Last week (and I would have blogged this at the time but I had log in problems) Wendy Alexander, candidate to lead the Scottish Labour Party blew her own pro-Gordon dog-whistle designed to draw back supporters from the SNP. Without criticising Gordon, but instead blaming the problems that will probably always be associated with the last years of Blair's premiership, she suggested why Labour lost in Scotland "Iraq and cash for honours allegations played their part, but we would be fooling ourselves if we didn't recognise that we, in Scottish Labour, were also at fault in that defeat... The SNP didn't just win with slick presentational tricks... They won because they seized Labour's agenda of hope and aspiration... In May the people of Scotland told us loud and clear they wanted change... So change we must. Change how we behave, change how we engage and change how we respond to the people we represent".

This fits perfectly with Brown's agenda, bracket off the past, show the party has changed and offer the party as a new brand, with a new character. If the Scottish Labour voters see this as a true reflection of where the party is going they may just go back to Labour. Dog-whistles do work, provided the message is believed!

Thursday, August 16, 2007

In Vogue

Politicians, on resigning, and prime ministers and presidents in particular, often wish to leave some comments for posterity. Autobiographies usually. For Blair there have been a range of soft-focus interviews showing the human dimension and the latest is an interview with Vogue magazine that finds him on the front cover. Some media even claiming his image has been airbrushed to make him look younger

Given he was once voted one of the 'sexiest men' and courted media attention as a celebrity as well as courting celebrities, generally this is probably little surprise. But is there a political strategy behind this?

At the 2005 election Blair was keen to court female voters who had lost trust in him over the Iraq War, is he now concerned about is legacy and the perception these same British women hold of him? But this is Men's Vogue, so who is it that he is trying to win over with this and why? I wonder what the interview contains, but am not yet certain whether I can steal myself to buy Vogue and find out.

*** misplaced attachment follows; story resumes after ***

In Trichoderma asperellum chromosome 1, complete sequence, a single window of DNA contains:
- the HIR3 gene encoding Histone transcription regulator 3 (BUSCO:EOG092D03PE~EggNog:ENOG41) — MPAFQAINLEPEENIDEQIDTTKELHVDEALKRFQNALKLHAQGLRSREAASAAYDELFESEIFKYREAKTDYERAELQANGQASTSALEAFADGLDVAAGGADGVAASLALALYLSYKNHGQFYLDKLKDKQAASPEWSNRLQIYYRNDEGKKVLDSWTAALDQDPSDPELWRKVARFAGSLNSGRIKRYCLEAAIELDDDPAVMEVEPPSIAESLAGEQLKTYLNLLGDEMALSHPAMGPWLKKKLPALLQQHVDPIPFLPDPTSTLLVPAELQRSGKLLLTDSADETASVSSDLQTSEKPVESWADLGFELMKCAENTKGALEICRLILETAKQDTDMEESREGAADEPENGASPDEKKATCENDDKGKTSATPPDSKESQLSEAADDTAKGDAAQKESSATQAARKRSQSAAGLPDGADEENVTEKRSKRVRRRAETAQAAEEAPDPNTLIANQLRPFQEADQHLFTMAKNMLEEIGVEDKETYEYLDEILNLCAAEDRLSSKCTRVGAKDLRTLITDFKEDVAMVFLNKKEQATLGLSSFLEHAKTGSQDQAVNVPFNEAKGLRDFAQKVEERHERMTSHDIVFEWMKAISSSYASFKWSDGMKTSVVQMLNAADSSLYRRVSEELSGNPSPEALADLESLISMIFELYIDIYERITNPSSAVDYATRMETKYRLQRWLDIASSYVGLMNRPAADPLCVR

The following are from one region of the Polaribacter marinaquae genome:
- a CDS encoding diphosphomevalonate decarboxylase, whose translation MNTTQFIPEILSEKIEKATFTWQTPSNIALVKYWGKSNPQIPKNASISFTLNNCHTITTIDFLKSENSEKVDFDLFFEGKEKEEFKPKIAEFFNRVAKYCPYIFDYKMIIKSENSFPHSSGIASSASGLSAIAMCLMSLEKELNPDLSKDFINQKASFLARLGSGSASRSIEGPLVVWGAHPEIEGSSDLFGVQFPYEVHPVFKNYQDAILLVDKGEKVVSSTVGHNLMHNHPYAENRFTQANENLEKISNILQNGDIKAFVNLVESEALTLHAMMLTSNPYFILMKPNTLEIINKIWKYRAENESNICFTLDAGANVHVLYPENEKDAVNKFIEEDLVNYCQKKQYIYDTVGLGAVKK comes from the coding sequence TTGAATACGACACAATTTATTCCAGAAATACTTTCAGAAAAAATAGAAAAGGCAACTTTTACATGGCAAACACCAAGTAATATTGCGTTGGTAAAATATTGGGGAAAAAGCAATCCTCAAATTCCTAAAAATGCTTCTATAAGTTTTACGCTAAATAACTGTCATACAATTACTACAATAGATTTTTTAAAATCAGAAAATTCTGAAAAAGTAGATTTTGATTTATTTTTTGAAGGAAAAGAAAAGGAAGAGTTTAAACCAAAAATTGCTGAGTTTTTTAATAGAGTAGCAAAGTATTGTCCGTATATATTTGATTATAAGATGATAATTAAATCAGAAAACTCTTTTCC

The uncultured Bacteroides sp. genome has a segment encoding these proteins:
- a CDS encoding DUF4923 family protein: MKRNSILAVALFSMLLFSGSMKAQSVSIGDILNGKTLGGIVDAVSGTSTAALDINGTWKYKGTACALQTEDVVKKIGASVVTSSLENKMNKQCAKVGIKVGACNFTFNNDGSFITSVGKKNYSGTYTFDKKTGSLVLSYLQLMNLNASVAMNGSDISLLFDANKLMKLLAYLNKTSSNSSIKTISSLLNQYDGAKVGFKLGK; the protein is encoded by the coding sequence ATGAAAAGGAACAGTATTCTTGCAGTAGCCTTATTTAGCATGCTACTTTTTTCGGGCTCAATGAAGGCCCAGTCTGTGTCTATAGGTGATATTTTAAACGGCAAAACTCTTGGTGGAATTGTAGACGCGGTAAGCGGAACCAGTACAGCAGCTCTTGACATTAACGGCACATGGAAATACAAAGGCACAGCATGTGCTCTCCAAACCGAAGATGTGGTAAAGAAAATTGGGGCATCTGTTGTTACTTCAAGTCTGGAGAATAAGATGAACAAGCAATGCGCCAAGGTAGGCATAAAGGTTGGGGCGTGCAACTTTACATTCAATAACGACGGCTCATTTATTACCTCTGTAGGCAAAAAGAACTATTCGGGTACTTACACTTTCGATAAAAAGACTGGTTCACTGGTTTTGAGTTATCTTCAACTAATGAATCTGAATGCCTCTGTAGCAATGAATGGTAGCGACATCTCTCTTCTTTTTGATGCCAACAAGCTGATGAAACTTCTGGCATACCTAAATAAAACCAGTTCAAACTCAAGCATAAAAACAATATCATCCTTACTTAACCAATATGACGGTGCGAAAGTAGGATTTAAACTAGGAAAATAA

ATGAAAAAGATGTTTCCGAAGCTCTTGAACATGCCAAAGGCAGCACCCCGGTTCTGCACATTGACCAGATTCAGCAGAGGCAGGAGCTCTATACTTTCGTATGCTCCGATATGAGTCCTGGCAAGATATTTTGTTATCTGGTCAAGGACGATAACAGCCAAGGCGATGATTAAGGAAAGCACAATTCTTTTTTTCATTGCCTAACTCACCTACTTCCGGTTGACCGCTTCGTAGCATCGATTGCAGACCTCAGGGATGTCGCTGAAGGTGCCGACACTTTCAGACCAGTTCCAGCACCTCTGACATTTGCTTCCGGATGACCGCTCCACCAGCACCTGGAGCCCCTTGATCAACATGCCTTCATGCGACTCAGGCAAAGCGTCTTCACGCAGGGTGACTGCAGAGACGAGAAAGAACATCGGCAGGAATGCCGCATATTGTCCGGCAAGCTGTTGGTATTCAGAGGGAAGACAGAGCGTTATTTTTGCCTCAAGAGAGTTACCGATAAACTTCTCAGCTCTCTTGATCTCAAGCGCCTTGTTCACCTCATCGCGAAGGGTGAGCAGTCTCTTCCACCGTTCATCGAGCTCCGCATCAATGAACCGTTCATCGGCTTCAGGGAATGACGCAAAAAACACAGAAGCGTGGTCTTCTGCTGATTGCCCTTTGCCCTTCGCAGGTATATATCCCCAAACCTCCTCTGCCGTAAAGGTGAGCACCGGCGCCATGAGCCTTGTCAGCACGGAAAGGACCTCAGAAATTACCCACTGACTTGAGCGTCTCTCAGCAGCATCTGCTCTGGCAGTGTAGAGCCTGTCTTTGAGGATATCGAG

Monday, August 13, 2007

Lib Dems conquer social networking

Critics may mock the fact that the Liberal Democrats have the most MPs (by percent) on Facebook, well 40% is only 25 MPs, but at least they have a strategy for joining the network. Steve Webb, an MP who has spearheaded the party's web presence through his blog, argues: ""Young people are far less likely to vote than their parents and grandparents, yet many of them have strong views on local and national issues and want their voice to be heard. Social networking sites such as Facebook provide an ideal way for this conversation to take place." And he may just be right in his perspective. While many have knocked Ming Campbell for appearing 'too old' to be a party leader, it is he that has the most friends and is nickname 'The Mingler' by some on his wall; is this the springboard for attracting votes also? It maybe too soon to tell but if Facebook can be a place to start a conversation, and a lot of young people choose to join that conversation, will we see an increase in young voters, and an increase in support for particular parties; is social media the new battleground during the permanent campaign?